Apart from the Guard, she's an intensive care nurse and trauma program manager at Manchester's Elliot Hospital. She left maternity leave in September to join her colleagues at the hospital in the thick of the pandemic.
          She says it's encouraging to be on the vaccine side of things.
          "I spent the better half of last year with colleagues, watching Covid patients come through and seeing how their family and friends are suffering. It's nice to be on the other side of this ... and prevent patients from getting it in the first place," Whelan told CNN Wednesday.
          Maryland, too, is having its National Guard administer shots and give logistical support. This week it's sending teams to help local health departments with their clinics, according to Maryland Gov. Larry Hogan.
          Spc. Madalyn Stella, combat medic, 197th Field Artillery Brigade, administers a Covid-19 vaccination to Stacy Gillis, a civilian paramedic, Dec. 29 in Exeter, New Hampshire.

          Some are training others to administer the shots

          In Arizona, National Guard medics are training or retraining medical students and retired medical workers to give shots. The students and retirees had volunteered to help the state administer the Covid-19 vaccines.
          Guard medics started training the volunteers on Monday. Two days later, some of the volunteers were already giving shots at a vaccination center in Maricopa County, according to the Arizona National Guard.
          "This is a monumental call to service that requires a whole-of-communuity approach to accomplish," Maj. Gen. Michael T. McGuire, director of the Arizona Department of Emergency and Military Affairs, said of the volunteers.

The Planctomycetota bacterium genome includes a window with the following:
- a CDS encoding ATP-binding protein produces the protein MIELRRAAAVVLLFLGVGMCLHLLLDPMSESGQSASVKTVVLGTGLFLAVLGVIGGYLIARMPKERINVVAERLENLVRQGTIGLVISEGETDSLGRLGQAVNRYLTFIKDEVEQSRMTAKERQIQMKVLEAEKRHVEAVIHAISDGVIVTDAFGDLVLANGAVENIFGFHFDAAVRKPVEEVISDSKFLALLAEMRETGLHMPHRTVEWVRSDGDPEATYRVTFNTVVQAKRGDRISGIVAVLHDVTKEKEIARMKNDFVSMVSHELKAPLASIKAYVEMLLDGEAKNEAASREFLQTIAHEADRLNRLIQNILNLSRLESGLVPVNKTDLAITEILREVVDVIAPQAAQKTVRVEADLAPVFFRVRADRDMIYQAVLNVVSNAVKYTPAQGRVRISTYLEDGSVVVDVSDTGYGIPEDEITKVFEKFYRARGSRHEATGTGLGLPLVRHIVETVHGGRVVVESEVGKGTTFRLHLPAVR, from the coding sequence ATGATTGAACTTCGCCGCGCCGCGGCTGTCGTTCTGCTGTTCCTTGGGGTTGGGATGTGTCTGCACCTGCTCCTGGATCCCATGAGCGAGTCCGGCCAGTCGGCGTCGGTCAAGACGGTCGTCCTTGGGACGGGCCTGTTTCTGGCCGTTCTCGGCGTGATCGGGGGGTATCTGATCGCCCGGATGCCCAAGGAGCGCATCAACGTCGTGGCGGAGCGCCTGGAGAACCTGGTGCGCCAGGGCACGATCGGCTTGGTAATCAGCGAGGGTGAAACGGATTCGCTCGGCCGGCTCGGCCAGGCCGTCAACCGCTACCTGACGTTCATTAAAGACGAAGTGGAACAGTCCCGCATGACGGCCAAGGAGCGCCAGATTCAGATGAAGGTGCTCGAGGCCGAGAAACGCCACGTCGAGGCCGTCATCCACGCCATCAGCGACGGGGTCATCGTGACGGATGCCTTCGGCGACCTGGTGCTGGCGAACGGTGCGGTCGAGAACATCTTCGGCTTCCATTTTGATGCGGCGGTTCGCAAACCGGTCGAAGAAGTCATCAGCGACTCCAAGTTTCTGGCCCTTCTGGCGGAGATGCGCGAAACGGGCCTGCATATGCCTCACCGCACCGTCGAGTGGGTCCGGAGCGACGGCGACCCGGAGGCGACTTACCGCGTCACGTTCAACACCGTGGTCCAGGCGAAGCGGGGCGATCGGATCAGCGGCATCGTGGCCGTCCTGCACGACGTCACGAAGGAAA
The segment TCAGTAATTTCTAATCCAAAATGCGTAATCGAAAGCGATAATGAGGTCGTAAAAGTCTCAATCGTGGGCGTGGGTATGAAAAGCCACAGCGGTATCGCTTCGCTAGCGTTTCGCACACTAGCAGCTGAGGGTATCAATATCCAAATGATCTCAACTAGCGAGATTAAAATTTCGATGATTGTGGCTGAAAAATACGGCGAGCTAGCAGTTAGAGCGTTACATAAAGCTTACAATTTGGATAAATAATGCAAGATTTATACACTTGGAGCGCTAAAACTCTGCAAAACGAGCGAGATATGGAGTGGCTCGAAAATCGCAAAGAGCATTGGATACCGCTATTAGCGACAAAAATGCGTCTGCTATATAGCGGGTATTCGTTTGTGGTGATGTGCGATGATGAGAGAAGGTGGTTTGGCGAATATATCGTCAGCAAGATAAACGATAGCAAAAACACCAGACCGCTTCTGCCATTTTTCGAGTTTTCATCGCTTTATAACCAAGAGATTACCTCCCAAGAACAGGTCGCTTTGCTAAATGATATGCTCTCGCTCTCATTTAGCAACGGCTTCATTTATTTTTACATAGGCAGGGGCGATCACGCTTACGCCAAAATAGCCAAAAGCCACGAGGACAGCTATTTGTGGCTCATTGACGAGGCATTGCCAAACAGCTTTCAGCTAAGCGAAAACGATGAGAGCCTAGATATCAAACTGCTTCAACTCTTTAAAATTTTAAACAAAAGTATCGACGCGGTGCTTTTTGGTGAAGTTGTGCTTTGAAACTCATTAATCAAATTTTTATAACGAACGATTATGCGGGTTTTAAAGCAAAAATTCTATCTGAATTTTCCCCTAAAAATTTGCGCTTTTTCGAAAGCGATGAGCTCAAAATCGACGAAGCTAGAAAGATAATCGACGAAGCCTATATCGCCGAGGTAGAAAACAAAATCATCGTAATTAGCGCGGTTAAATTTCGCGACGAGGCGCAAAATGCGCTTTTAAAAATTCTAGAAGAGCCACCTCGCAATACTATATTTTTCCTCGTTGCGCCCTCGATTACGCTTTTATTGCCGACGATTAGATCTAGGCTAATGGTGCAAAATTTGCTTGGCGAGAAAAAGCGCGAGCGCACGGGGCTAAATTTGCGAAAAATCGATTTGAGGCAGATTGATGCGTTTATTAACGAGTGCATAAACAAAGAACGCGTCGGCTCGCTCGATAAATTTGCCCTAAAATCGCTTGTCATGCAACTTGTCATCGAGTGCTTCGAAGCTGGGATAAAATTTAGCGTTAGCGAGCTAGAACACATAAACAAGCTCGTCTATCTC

Others are answering phone calls and helping with tests

          In New York, Guard members are helping at 15 drive-through Covid-19 testing sites, putting together test kits. They are also screening passengers at 12 airports across the state, the Guard says.
          It also created and ran field hospitals like the one at Manhattan's Javits Convention Center, where the Guard says more than 1,000 coronavirus patients were treated.
          A member of the New York Army National Guard hands out health forms to travelers wearing protective masks at LaGuardia Airport on December 24.
          New Mexico's National Guard says its members are helping store, transport and administer vaccine doses.
          In New Hampshire, besides the more than 100 members working at the vaccination sites, some 300 others are working on other virus-related tasks, including helping to operate a state call center, fielding questions like where to get tested or vaccinated.
          Since April, it also has been operating a warehouse for personal protective equipment and distributing that equipment to hospitals, businesses, schools and polling sites across the state.
          At the New Hampshire Guard's busiest moment last summer, more than 700 were activated for eight different efforts supporting the state against Covid-19, says Lt. Col. Greg Heilshorn.
          The pandemic activations are "unprecedented" for the New Hampshire National Guard, both for the variety and duration of the missions, he says.
          "We've never seen anything like this in our modern history for noncombat-related activation," Heilshorn said.